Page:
Abstract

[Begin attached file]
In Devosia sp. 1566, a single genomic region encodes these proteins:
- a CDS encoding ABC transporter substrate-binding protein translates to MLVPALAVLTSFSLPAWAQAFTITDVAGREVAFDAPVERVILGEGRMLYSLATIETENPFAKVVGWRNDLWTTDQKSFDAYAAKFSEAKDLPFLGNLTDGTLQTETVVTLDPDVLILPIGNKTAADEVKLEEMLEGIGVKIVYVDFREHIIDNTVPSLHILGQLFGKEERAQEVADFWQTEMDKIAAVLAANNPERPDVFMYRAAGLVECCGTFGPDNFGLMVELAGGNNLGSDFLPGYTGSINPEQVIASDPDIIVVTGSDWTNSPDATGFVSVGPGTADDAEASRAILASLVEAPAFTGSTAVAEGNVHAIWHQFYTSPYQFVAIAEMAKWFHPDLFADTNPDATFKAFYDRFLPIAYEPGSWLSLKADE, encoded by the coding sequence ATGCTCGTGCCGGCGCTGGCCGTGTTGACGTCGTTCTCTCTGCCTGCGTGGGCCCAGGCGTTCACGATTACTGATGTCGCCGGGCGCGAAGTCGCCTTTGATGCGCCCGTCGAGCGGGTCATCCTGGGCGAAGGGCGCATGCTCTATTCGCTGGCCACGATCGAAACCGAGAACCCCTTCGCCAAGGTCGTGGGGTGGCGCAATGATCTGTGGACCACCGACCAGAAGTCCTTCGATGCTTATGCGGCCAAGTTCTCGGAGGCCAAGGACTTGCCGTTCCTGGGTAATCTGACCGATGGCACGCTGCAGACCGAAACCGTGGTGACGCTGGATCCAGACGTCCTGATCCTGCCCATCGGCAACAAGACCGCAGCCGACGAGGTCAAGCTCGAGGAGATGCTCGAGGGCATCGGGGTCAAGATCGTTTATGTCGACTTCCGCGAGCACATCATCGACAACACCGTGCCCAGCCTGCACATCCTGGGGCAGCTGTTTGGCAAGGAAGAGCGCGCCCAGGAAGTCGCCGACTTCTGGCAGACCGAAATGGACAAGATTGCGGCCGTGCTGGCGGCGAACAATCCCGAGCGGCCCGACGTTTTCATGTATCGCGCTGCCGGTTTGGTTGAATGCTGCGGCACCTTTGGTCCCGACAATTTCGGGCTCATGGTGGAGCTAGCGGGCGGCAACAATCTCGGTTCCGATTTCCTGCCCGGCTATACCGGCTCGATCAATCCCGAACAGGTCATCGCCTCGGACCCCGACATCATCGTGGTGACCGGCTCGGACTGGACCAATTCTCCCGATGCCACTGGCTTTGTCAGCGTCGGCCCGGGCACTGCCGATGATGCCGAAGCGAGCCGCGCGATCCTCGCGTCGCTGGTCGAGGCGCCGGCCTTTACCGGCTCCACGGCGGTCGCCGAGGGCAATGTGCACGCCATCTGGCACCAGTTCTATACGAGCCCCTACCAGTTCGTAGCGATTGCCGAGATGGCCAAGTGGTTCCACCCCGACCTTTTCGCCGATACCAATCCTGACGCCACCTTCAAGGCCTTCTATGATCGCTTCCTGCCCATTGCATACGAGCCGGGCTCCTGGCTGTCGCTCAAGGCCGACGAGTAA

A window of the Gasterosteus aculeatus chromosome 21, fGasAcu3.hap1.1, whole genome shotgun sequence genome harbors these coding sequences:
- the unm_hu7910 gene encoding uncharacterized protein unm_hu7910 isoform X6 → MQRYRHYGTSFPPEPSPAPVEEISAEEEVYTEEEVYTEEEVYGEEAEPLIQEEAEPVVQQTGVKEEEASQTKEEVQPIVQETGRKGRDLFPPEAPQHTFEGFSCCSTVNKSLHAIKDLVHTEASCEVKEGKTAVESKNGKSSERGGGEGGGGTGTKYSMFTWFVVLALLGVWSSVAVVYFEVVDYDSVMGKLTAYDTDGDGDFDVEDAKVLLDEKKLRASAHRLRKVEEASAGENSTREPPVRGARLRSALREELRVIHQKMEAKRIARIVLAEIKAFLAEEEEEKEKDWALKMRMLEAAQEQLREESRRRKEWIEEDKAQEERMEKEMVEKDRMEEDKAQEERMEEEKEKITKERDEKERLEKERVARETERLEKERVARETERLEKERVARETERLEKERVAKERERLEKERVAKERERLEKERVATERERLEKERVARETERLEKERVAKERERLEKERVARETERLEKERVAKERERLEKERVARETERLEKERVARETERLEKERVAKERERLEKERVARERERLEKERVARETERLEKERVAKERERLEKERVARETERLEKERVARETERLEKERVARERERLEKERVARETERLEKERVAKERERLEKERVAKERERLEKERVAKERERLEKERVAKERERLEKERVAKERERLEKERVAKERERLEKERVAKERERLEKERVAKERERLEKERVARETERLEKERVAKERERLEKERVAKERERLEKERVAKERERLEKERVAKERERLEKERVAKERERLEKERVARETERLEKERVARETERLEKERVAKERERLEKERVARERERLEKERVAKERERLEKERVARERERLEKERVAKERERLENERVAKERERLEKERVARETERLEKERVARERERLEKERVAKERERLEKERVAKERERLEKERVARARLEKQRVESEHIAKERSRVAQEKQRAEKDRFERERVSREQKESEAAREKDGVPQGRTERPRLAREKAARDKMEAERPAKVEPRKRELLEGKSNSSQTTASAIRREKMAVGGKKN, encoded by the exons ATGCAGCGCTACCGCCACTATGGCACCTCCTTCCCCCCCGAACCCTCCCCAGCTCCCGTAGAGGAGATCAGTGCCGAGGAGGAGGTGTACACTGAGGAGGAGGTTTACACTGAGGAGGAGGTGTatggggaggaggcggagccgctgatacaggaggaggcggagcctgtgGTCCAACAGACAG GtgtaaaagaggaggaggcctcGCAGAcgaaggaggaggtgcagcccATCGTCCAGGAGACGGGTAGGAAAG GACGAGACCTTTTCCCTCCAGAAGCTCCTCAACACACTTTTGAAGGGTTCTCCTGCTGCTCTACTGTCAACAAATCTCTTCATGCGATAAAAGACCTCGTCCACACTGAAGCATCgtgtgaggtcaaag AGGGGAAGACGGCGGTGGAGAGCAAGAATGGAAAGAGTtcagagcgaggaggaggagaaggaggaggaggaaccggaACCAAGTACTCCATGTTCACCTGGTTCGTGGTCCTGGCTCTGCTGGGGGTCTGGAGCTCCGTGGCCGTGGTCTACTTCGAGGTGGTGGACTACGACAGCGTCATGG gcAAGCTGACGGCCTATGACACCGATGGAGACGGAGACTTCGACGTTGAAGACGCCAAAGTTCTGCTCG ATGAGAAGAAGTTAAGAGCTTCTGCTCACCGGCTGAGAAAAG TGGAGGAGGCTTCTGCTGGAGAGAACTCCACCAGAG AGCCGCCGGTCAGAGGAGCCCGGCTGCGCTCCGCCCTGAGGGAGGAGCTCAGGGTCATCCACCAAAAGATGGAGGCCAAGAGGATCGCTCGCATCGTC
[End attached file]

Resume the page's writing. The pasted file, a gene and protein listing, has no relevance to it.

The ultradeep bore hole of the German Continental Deep Drilling Program (KTB) reached a depth of 9100 m and in situ temperatures of about 260 °C, offering an unique opportunity to study natural pyrrhotite. An integrative approach using optical methods, electron microprobe analysis, X-ray diffraction, transmission electron microscopy (see Pósfai et al. 2000), and temperature-dependent magnetic susceptibility measurements were used to characterize pyrrhotite types as a function of lithology and depth. We found a lithology-controlled distribution of pyrrhotite types to a depth of 8080 m, with ferrimagnetic, monoclinic 4C pyrrhotite (metal content 46.0 to 47.2 at%) as the dominant magnetic phase in gneisses and metabasic rocks. In the gneisses, a second pyrrhotite type with higher metal concentrations (46.9 to 48.2 at%) and antiferromagnetic behavior also occurs. At depths greater than 8080 m (in situ temperature > 230 °C) antiferromagnetic pyrrhotite, predominates in all lithologies. That 4C pyrrhotite does not occur below 8080 m, suggests that 4C is unstable above 230 °C in these rocks. Instead of 4C, a 5C type with a ferrimagnetic structure occurs below 8080 m. Thermomagnetic experiments indicate that the metal-poor Weiss-type pyrrhotite is stabilized by oxygen that causes the formation of magnetite during heating. From our observations on natural pyrrhotites we suggest that the magnetic λ-transition is related to the growth of ordered nA pyrrhotite domains to single domain size.

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